BOSTON – State Senator Benjamin B. Downing (D-Pittsfield) announces the Massachusetts Senate passed an innovative education reform bill on Tuesday that establishes a new category of public schools, provides options to improve existing school districts that are underperforming, and puts the Commonwealth in better position to secure federal funds to help all public schools in Massachusetts.
“This bill places the Commonwealth in the best position for federal Race to the Top funds,” said Downing. “It encourages innovation in school districts and equips underperforming schools with the tools they need to help students achieve. Ultimately, this puts our education system on the path to better serving all Massachusetts students.”
During the Senate debate, Downing spoke on behalf of a successful amendment that stipulates regional school transportation payments made by the state in any fiscal year through the General Appropriations Act shall not be lowered by a greater percentage than any reduction made to state Chapter 70 payments in the same fiscal year. In his remarks Downing pointed to the Governor’s recent $20 million FY 2010 9C funding reduction of the Chapter 71 regional school transportation line item account which is dramatically affecting the operating budgets of regional school systems across western Massachusetts.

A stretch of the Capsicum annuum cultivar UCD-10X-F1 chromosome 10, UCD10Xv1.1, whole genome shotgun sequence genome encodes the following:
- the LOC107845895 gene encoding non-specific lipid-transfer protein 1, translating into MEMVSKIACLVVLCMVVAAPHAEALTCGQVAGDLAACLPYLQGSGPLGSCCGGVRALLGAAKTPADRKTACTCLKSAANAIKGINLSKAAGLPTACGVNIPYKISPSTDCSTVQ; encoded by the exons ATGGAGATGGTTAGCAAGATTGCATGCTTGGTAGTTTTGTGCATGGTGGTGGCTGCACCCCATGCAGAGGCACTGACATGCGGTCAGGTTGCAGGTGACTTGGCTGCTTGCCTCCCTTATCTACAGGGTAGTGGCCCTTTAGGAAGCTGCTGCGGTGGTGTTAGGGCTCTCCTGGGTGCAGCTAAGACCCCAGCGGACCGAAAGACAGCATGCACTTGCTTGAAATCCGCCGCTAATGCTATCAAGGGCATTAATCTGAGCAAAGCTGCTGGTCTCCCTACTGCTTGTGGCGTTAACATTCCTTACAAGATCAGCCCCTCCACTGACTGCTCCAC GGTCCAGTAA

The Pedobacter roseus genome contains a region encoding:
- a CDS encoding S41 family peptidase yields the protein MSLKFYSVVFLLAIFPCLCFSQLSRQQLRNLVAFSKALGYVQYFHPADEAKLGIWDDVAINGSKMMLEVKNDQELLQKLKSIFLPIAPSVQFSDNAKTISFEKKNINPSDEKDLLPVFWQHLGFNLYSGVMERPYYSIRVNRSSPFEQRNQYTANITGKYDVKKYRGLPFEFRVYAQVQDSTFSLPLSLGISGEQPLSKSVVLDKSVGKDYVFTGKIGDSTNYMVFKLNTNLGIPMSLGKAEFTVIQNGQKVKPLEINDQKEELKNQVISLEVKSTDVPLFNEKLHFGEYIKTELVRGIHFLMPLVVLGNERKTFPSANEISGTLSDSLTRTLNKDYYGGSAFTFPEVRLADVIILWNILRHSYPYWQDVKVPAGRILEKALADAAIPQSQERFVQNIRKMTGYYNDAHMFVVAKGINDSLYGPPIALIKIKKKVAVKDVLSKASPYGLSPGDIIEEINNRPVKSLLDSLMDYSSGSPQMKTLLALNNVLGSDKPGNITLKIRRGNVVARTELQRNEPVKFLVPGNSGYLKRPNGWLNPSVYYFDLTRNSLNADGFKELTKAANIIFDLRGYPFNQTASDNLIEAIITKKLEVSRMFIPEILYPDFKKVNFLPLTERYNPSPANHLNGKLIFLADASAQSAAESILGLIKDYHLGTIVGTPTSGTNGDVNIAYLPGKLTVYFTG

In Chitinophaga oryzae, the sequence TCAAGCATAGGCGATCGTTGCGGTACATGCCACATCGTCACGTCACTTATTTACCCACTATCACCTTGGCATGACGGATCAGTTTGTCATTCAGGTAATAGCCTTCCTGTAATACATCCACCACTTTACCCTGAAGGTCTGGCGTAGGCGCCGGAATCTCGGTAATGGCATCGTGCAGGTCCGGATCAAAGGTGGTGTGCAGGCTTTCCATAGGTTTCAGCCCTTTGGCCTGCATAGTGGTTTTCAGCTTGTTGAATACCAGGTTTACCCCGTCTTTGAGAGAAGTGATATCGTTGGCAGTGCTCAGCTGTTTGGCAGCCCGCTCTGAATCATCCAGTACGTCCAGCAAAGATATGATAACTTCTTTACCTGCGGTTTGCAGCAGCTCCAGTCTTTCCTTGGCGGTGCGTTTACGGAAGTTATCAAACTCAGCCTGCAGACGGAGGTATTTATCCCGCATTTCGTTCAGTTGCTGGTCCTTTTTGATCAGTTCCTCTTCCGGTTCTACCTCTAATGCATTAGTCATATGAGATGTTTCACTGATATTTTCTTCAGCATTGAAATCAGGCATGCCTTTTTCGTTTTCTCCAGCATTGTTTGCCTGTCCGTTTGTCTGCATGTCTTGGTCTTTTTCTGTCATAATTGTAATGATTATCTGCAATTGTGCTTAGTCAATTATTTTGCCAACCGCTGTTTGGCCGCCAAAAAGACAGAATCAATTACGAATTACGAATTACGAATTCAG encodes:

An Act Relative To Education Reform (S. 2205) creates Innovation Schools, which are district public schools with increased autonomy and flexibility to operate. Any school, in any district, may take advantage of this new model, and the funding of these schools is the same as for any other school in the district.
Any groups or individuals can submit proposals for innovation schools and approval depends on collaborative evaluation by the school committees, teachers union and superintendent.
The bill also addresses “underperforming” and “chronically underperforming” schools by authorizing the commissioner of elementary and secondary education to intervene and work with school superintendents to develop turnaround plans for those schools.
Plans can be approved for up to three years. Upon expiration of the plan, the commissioner will review the school and decide whether the school has improved sufficiently, requires further improvement or has failed to improve at all. If no improvement has occurred, the commissioner can take steps to institute dramatic turn around.
Schools that score in the lowest 20 percent in the statewide Composite Performance Index are designated as either underperforming or chronically underperforming. No more than 5 percent of the state’s schools can have either designation at any given time.
A final piece of the bill removes the cap that limits the state’s total charter school population to 4 percent. It also raises the state spending cap for charter schools from 9 to 18 percent of net school spending in the lowest 10 percent performing districts.
The legislation requires charter schools to develop recruitment and retention plans which include annual goals and specific strategies to attract, enroll and retain low-income, special-education, limited-English, and sub-proficient students.
All the changes provided in the legislation strengthen the Commonwealth’s ability to compete for federal “Race to the Top” grant money worth $150 million to $250 million which represents a one-time-only opportunity to maintain and improve our education system, especially in these tough fiscal times when budgets are being slashed and programs are being cut.
The application deadline for these funds – January 19, 2010 – is fast approaching, and the Senate’s vote puts Massachusetts one step closer to obtaining these funds. The bill now goes to the House of Representatives for further action.